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I have the following reference and the URL is causing the document to fail to compile. Tried everything I could think of. How to get this to work?

@misc{prodromou2010ostatus,
title={{OStatus 1.0}},
author={E. Prodromou and B. Vibber and J. Walker and Z. Copley},
note={\url{http://ostatus.github.io/spec/OStatus%201.0%20Draft%202.html} Accessed: 23.6.2017},
year={2010}
}
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    Could you consider using biblatex? – Bernard Jun 23 '17 at 20:34
  • \usepackage[backend=bibtex,natbib=true,maxbibnames=20,firstinits=true,sorting=none]{biblatex} no option to change that – Xenonite Jun 23 '17 at 20:51
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    Please consider providing a full MWE. If you are really using biblatex you should not be using note, but rather the dedicated url and urldate fields. Any reason why you can't change the backend? (Biber is preferred over the legacy backend BibTeX by biblatex.) – moewe Jun 23 '17 at 21:11
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With biblatex you should not use the note field to give the URL and date of access of a webpage. Instead use the dedicated fields url and urldate. url can deal with all kinds of characters that are special for TeX, as it is interpreted in verbatim mode.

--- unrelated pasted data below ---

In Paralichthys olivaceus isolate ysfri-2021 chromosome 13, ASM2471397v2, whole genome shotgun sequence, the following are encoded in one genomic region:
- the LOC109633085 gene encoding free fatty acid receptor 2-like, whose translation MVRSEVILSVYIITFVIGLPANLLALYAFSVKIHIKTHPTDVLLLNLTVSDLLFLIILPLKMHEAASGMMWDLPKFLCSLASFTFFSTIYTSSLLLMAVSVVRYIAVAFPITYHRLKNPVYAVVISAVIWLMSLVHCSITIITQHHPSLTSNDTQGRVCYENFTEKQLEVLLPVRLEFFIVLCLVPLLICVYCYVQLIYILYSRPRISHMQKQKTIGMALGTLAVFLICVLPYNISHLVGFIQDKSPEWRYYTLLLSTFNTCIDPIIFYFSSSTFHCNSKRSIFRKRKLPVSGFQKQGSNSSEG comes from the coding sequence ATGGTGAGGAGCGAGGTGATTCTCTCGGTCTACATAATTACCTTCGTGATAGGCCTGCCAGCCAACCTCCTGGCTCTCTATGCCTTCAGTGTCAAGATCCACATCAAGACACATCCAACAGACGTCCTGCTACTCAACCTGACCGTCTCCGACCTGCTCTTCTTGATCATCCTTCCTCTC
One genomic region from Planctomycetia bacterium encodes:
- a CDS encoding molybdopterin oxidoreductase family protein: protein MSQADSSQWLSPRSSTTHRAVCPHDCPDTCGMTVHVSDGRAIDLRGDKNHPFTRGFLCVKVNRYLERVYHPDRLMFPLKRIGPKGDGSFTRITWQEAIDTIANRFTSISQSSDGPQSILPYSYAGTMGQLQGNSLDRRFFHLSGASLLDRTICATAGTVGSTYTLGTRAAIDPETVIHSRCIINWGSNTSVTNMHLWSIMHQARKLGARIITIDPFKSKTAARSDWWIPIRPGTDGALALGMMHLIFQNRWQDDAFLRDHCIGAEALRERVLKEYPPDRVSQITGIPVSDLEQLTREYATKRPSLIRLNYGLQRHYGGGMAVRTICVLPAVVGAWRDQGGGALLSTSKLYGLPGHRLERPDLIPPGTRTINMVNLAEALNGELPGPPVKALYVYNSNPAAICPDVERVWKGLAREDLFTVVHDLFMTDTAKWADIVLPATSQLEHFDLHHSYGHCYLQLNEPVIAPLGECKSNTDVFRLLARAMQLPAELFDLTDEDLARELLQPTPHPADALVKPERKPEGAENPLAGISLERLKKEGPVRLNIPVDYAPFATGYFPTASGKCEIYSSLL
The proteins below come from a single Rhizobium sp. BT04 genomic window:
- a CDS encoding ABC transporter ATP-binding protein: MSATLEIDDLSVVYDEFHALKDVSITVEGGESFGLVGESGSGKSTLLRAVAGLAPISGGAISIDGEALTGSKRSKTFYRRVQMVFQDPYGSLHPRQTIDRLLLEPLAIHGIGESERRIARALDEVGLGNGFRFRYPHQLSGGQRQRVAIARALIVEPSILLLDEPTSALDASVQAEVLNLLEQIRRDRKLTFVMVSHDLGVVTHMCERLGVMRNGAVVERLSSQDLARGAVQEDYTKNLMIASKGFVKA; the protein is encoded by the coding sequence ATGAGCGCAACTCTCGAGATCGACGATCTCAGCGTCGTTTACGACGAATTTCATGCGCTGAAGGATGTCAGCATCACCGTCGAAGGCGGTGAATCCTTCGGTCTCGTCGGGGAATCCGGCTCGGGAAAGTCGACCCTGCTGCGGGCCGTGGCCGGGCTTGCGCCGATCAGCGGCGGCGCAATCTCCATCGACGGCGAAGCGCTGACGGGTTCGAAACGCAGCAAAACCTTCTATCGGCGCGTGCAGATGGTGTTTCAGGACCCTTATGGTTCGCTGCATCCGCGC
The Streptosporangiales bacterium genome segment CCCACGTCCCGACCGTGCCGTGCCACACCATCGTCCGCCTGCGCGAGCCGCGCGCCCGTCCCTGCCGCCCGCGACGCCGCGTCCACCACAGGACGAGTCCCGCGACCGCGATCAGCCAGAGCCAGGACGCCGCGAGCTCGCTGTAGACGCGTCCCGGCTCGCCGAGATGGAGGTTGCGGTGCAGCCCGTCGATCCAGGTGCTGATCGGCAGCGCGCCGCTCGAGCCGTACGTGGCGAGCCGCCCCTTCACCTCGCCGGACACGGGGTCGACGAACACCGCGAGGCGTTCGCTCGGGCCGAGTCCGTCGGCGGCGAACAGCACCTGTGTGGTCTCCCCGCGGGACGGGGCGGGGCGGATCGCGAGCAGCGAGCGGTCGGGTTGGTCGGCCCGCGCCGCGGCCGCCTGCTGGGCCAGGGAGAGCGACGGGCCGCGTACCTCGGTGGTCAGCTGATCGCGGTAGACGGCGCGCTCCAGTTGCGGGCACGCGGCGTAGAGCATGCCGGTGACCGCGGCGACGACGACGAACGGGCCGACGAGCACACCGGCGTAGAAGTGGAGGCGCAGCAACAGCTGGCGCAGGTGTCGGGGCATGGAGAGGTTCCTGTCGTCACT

@online{prodromou2010ostatus,
  title   = {OStatus 1.0},
  author  = {Evan Prodromou and Brion Vibber and James Walker and Zach Copley},
  date    = {2010-08-30},
  url     = {http://ostatus.github.io/spec/OStatus%201.0%20Draft%202.html},
  urldate = {2017-06-23},
}

The problem in your example indeed arose due to the %. In the .bbl many fields (amongst them note) are saved in the format

\field{<fieldname>}{<fieldcontent>}

If <fieldcontent> contains a % character, that % is interpreted as start of a comment and everything after it is ignored. That means in particular that the curly braces don't close, grouping is messed up and everything goes pear shaped. So in general one should avoid % and other special characters in fields, unless the fields are verbatim fields such as url. This also holds for fields that you do not see in the output, but are still recognised by biblatex - one of these is abstract which is often pre-filled if you download a .bib file from the internet and may contain all sorts of characters that cause trouble if the exporting tool was not careful. Even if your style does not print the field, problematic characters there can still mess things up.

Note that even though Biber is recommended over BibTeX nowadays, in this instance switching to Biber does not help. You should still consider using Biber, though. In case of problems with the abstract field BibTeX is a bit more forgiving than Biber in some situations. But that should not be an argument to prefer BibTeX.

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